“We don’t need to know everything up front. We need a way to make good estimates, make a plan and follow it. Build in iteration and opportunities to inspect, adapt and improve. These are valuable aspects of the agile approach.

“I tried to incorporate that into the book. It’s good to start with a subset of data and work your way through.”

I asked if he’d tried this data conversion with both Agile and Waterfall.

Dave: Yes. And we found that with waterfall we couldn’t keep up. How do you keep up when you’re working with hundreds of record types? We decided that we just needed to start over and work with an iterative approach.

Dave explained that during the process you wind up with opportunities for going back to look at data and clean it up. Over time, lots of bad data gets into the system. You’ll need to use the conversion process to update and clean up the data.

It’s an iterative process, and you’ll go through it several times.


Other Considerations

Dave shared that it’s important to have an audit of your data, and identify the problems you’ll have before you even start paying for licenses.

He also pointed out the need to consider how things are done in different countries when you’re merging systems. There’s often no direct mapping, and your records will have problems. Plan for this. Plan to encounter problems.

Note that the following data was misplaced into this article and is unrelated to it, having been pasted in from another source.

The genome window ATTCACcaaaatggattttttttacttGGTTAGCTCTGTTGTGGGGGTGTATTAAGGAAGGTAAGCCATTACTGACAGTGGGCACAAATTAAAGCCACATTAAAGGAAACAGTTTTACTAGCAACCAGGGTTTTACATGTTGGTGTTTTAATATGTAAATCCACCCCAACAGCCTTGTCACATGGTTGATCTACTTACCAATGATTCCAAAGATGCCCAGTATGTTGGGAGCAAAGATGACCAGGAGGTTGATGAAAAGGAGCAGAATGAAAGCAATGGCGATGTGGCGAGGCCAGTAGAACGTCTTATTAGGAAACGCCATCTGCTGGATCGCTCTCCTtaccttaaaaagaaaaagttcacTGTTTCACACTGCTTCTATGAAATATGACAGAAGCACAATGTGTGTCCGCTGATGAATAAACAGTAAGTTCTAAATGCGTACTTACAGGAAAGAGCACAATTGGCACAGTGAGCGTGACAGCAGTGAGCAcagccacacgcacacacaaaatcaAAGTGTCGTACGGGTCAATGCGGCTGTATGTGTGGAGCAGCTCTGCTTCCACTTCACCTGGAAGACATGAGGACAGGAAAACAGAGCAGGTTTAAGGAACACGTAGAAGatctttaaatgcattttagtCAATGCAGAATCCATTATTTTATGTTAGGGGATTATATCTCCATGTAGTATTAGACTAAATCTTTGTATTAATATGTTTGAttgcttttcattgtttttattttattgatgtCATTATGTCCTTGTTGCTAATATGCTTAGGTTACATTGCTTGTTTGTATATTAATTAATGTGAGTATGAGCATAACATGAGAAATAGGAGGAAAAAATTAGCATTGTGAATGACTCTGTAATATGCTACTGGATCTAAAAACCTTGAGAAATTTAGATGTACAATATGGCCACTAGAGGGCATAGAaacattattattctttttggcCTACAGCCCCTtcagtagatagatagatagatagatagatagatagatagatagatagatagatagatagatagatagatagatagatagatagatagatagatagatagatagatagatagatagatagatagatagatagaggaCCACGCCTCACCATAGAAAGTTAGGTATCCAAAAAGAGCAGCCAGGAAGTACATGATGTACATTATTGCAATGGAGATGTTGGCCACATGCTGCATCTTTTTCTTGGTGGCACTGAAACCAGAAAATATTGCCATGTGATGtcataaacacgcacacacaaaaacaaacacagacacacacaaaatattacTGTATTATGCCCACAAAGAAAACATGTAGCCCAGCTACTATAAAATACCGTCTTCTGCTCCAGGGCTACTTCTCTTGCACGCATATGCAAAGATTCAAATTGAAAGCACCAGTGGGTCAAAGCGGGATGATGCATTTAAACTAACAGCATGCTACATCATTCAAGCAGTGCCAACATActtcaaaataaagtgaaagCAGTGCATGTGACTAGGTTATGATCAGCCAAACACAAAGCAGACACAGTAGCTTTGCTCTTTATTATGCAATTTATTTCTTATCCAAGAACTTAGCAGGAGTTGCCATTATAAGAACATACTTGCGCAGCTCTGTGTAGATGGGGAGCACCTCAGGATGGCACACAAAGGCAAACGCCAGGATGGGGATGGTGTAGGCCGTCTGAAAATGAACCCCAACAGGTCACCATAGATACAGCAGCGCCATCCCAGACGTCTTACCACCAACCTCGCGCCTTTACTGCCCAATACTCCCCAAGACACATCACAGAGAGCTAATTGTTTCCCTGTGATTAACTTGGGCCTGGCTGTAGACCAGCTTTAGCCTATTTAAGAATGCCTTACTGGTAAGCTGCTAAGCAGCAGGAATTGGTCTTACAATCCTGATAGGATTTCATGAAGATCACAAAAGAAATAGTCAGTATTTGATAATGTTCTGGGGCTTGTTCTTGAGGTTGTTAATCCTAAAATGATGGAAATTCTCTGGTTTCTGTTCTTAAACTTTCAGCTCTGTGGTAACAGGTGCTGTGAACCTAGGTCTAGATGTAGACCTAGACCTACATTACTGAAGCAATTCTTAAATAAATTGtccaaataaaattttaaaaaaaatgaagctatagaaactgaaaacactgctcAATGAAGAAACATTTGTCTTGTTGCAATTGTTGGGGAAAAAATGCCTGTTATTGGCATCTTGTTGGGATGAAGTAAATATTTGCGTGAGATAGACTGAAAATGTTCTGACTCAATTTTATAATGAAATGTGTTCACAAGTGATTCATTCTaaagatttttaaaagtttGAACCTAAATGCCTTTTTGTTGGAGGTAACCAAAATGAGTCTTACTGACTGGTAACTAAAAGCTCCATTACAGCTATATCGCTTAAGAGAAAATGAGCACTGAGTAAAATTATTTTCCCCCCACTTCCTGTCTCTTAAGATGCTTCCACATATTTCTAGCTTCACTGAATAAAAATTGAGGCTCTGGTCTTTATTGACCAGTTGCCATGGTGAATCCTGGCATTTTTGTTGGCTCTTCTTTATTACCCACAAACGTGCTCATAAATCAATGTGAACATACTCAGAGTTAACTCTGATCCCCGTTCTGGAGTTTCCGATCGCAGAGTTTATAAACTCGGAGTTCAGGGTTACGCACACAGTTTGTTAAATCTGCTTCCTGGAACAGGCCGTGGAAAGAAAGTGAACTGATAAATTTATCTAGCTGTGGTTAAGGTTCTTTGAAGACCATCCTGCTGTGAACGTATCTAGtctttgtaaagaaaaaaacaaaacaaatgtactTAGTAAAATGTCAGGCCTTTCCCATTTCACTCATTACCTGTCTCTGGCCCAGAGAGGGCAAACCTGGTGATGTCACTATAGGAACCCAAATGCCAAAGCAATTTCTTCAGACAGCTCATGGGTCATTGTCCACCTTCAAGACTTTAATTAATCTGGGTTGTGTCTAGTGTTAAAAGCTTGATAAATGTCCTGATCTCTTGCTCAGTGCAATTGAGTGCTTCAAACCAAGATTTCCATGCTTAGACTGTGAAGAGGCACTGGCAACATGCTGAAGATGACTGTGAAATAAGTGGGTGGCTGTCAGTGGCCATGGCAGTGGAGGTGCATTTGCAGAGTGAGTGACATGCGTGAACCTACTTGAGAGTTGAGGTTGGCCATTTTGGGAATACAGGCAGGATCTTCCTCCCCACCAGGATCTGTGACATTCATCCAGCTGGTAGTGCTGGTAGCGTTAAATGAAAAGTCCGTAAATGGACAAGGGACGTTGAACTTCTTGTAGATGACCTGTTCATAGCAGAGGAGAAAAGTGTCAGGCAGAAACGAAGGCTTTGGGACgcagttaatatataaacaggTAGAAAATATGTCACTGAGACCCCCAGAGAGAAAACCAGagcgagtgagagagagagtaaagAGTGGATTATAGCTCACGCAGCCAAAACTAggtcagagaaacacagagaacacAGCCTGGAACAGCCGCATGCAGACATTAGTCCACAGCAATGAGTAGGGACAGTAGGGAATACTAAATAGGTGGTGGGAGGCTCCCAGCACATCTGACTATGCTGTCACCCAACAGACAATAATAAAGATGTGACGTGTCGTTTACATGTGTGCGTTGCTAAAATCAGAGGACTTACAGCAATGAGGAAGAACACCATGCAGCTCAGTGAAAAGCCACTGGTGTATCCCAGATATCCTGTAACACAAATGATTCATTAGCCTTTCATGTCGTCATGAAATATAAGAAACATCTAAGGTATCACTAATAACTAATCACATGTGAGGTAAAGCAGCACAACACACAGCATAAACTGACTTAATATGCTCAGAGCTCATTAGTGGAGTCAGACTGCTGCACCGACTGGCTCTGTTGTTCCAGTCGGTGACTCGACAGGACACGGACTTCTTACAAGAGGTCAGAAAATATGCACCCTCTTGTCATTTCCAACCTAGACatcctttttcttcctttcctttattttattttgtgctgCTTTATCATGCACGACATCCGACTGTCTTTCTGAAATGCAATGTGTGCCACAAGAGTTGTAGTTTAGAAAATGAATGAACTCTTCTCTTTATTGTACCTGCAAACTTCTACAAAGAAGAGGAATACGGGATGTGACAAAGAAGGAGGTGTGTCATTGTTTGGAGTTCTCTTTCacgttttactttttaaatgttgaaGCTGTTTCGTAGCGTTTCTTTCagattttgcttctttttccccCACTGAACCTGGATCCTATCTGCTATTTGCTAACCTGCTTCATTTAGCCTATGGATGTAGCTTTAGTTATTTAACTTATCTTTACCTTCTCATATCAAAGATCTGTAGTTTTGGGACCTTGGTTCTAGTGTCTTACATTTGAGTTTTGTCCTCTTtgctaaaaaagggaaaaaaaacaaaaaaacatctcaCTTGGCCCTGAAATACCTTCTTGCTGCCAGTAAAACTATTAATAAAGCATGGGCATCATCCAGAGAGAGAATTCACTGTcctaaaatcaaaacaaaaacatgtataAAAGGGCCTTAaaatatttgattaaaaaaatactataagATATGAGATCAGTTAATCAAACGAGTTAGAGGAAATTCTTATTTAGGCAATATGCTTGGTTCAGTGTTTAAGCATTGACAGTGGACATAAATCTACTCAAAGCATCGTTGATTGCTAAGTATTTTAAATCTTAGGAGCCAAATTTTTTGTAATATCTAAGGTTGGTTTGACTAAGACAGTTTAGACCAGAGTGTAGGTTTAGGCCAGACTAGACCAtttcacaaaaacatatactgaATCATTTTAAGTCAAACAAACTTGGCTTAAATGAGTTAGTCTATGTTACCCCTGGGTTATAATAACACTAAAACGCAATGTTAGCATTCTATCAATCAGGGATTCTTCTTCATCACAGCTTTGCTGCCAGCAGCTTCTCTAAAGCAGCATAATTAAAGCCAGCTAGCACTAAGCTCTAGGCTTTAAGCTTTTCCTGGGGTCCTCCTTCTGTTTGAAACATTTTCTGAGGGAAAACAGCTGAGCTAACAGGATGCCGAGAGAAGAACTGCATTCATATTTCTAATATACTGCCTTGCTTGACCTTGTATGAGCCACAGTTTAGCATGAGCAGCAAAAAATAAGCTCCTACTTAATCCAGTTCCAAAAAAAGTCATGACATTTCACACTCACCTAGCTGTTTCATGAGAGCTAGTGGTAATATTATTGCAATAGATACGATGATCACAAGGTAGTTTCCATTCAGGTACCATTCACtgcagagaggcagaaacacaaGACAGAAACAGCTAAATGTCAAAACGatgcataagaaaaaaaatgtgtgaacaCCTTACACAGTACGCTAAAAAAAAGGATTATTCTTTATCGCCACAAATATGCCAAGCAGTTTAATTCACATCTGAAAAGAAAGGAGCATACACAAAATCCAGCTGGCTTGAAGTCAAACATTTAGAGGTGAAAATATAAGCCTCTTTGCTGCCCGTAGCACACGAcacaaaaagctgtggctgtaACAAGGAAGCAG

Organizations that have a realistic view of data in these old systems recognize that they need to get started early.


A Common Vocabulary

One of the things I love about the ‘The Data Conversion Cycle’ is the clear explanation of the terms and processes. I thought it would be especially valuable to project managers new to data conversion. Yet Dave pointed out that it’s important to have a common vocabulary across all those who are working with the data conversion.

Dave: They need a vocabulary to talk about the data in the system. They need a common way to talk between the data custodians, the PMs, the business people and those moving the data. Feedback from others is that it’s been helpful to get the same terminology, rather than business people talking in lay terms and data people talking in database terminology.

Everyone speaking the same language can help in planning, executing, and reducing risk due to miscommunication.


Dave’s Advice for New Project Managers

I asked Dave if he had advice for new project managers. He offered this:
“My message to you is this – recognize that people want others to be successful. A lot of times people can get caught up in what’s going on, and they have to prioritize. If you have someone who’s not focused on your project and not delivering it’s not because they’re lazy or uninspired. They’re likely busy. Don’t interpret their lack of reaction as being lazy. Don’t try to motivate them. Try to enable them. Find ways to help them succeed.”



In his book, Dave takes an intimidating topic and makes it easy to understand, easy to read, and increases your chance of success. You’ll approach your project with guidance and insight that you’ll want to share with the entire team. It will also serve as a great reference any time you’re dealing with data conversion in your project. I highly recommend it.